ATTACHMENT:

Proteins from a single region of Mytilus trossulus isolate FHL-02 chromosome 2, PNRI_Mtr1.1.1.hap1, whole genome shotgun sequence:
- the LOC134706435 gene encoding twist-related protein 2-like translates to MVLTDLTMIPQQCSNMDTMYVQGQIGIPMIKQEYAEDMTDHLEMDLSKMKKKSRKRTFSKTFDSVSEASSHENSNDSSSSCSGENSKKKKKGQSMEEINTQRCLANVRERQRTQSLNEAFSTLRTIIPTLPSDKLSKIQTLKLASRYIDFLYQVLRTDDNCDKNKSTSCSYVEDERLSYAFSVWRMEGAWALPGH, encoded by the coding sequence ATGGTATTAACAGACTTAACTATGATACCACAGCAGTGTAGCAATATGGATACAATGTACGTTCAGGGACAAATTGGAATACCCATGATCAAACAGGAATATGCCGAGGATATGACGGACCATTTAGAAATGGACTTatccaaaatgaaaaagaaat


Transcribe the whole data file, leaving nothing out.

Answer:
Proteins from a single region of Mytilus trossulus isolate FHL-02 chromosome 2, PNRI_Mtr1.1.1.hap1, whole genome shotgun sequence:
- the LOC134706435 gene encoding twist-related protein 2-like translates to MVLTDLTMIPQQCSNMDTMYVQGQIGIPMIKQEYAEDMTDHLEMDLSKMKKKSRKRTFSKTFDSVSEASSHENSNDSSSSCSGENSKKKKKGQSMEEINTQRCLANVRERQRTQSLNEAFSTLRTIIPTLPSDKLSKIQTLKLASRYIDFLYQVLRTDDNCDKNKSTSCSYVEDERLSYAFSVWRMEGAWALPGH, encoded by the coding sequence ATGGTATTAACAGACTTAACTATGATACCACAGCAGTGTAGCAATATGGATACAATGTACGTTCAGGGACAAATTGGAATACCCATGATCAAACAGGAATATGCCGAGGATATGACGGACCATTTAGAAATGGACTTatccaaaatgaaaaagaaat